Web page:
Where a slender isthmus links East Falkland ’s mountainous north with its undulating southern peninsula of Lafonia, about 60 miles west of Stanley , Darwin once had a population of nearly 200 that has fallen to a just a few, as most of the farm buildings and houses shifted to nearby Goose Green in the 1920s.
The peninsula, whose highest point is only 90 meters above sea level, takes its name from Montevideo merchant Samuel Fisher Lafone, founder of what became the Falkland Islands Company ; Lafone’s gauchos hunted feral cattle to be slaughtered, their hides processed, at his saladero.
Darwin is a historic site, starting with the circular corral that dates from saladero days before sheep replaced cattle, and it became the center of the FIC’s camp operations  for more than a century; the weathering headstones at Darwin Cemetery tell part of the story.
In 1982, the South Atlantic war’s deadliest combat took place at Goose Green; military landmarks include a monument to British Colonel H. Jones, who died leading an assault on Argentine positions, and the Argentine military cemetery.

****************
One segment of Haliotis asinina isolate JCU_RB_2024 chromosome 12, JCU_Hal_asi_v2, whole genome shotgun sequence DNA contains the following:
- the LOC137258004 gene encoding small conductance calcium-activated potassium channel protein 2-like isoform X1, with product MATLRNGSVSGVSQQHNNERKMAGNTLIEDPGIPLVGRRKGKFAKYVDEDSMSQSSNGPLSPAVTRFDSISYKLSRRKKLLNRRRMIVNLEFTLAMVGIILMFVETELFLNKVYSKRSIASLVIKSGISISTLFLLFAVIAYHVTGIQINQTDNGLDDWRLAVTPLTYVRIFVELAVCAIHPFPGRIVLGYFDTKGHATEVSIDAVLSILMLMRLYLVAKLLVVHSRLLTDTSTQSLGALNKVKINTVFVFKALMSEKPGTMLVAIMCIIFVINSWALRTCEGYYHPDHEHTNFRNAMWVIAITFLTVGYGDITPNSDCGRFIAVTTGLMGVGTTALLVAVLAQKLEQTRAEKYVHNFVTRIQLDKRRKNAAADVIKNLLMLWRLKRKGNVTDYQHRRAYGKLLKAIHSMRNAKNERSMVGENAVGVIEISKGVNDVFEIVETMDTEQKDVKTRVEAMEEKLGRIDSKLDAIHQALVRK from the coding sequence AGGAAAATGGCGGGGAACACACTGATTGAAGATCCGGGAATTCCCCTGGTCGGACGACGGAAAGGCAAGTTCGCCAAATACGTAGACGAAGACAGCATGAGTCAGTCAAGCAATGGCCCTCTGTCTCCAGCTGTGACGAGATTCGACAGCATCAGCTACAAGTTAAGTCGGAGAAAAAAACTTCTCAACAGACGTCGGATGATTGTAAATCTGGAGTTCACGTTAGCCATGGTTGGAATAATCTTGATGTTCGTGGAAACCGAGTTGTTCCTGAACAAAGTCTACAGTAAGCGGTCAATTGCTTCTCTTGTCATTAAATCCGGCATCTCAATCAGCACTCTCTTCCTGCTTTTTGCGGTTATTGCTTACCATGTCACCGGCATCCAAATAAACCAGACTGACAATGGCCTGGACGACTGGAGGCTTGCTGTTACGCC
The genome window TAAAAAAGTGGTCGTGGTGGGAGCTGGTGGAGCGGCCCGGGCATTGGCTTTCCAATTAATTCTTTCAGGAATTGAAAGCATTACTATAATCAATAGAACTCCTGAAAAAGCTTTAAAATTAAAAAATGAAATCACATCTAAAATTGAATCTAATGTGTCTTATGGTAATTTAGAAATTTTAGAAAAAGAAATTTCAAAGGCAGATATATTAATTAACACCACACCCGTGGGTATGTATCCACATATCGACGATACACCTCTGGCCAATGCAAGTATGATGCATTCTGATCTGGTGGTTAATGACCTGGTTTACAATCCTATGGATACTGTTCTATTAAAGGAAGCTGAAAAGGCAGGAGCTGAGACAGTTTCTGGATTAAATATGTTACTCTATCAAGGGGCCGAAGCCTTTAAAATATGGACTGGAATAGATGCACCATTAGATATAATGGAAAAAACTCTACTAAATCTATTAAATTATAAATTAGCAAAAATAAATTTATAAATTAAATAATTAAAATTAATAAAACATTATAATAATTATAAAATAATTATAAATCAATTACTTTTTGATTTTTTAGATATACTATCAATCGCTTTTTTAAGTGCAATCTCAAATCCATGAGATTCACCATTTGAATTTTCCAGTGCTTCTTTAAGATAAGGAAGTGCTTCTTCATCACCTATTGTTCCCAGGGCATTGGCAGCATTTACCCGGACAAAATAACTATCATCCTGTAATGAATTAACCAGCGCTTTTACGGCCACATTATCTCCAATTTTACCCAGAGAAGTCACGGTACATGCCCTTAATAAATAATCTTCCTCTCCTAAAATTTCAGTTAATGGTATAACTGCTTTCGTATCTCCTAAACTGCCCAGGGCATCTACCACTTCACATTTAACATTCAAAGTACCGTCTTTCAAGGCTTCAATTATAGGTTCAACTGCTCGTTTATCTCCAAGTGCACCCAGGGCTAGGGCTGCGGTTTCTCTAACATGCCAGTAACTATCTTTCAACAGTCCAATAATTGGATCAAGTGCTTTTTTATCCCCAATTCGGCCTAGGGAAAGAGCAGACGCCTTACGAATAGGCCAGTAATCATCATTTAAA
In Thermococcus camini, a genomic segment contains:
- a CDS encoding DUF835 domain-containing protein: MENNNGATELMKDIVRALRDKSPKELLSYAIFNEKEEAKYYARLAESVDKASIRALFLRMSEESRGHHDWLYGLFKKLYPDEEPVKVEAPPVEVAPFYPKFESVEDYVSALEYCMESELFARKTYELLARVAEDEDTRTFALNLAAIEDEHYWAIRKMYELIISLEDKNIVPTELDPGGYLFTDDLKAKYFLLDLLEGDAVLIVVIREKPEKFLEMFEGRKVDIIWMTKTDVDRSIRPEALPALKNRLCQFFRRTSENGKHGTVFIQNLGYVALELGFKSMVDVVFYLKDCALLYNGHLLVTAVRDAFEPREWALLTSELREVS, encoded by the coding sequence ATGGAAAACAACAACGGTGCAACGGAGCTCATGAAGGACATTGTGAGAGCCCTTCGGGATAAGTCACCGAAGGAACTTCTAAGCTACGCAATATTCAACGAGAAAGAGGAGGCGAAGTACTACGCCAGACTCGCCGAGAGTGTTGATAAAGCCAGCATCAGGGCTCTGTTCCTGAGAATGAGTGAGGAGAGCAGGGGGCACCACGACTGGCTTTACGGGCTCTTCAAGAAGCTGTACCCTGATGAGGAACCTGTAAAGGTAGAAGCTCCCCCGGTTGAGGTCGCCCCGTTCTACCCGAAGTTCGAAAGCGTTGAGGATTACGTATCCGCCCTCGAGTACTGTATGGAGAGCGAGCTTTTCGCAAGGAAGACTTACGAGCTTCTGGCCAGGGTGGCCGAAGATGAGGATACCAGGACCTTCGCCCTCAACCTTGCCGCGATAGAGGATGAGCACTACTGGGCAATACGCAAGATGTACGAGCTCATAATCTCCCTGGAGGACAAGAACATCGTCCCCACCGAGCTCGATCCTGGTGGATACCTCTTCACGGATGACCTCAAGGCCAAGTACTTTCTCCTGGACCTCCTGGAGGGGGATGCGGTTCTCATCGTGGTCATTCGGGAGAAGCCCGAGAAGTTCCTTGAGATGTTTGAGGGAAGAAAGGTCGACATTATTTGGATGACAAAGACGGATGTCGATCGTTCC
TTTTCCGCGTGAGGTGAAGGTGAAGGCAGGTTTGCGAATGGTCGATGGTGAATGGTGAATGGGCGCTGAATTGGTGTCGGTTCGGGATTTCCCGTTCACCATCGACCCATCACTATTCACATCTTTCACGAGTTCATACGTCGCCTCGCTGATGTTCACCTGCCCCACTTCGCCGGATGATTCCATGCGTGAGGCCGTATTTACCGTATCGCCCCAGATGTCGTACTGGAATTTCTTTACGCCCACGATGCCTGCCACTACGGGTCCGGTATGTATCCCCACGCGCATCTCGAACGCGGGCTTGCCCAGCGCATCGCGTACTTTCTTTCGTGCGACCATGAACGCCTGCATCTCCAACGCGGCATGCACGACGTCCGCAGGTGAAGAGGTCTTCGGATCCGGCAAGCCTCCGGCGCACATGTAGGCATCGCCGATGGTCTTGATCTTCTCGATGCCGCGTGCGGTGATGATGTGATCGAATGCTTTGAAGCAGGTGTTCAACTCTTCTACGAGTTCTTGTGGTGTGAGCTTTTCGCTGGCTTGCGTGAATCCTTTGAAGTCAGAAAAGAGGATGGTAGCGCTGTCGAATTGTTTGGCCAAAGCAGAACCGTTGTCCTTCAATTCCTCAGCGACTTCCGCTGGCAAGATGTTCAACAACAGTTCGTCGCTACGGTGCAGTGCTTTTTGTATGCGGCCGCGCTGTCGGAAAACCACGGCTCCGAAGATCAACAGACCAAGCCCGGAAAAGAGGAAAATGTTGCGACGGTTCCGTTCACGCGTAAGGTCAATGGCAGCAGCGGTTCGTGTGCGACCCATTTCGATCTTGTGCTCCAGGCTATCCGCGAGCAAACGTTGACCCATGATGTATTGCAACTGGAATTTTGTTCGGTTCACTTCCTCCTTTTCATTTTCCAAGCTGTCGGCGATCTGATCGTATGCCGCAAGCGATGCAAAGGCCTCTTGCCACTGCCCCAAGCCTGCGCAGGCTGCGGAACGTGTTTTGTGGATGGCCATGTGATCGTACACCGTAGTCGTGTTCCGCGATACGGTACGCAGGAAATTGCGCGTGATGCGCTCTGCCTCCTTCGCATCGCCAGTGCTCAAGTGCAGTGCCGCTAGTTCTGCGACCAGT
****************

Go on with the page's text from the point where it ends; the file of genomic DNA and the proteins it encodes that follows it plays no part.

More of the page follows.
At Goose Green itself, part of the FIC jetty, the decaying remains of the barque Vicar of Bray (1841) belong to the only surviving ship to have served San Francisco during the California Gold Rush. After spending several decades coasting the Islands, it was blown ashore here in 1912 and incorporated into the jetty.
South of Goose Green, dating from 1927, the Bodie Creek Bridge is the world’s southernmost suspension span. In the middle of the FIC camp, it simplified communications with the outlying Walker Creek and North Arm settlements.
The tastefully modernized Darwin Lodge (tel. 31313, darwin_house [at] cwimail [dot] fk, £61 pp with full board, £80 pp with full board) is under new management. Two of the nonsmoking facility’s five comfortable guest rooms have private baths, while the others share baths. Common areas include a sunny north-facing conservatory, large sitting and dining rooms, a substantial library, and a small bar.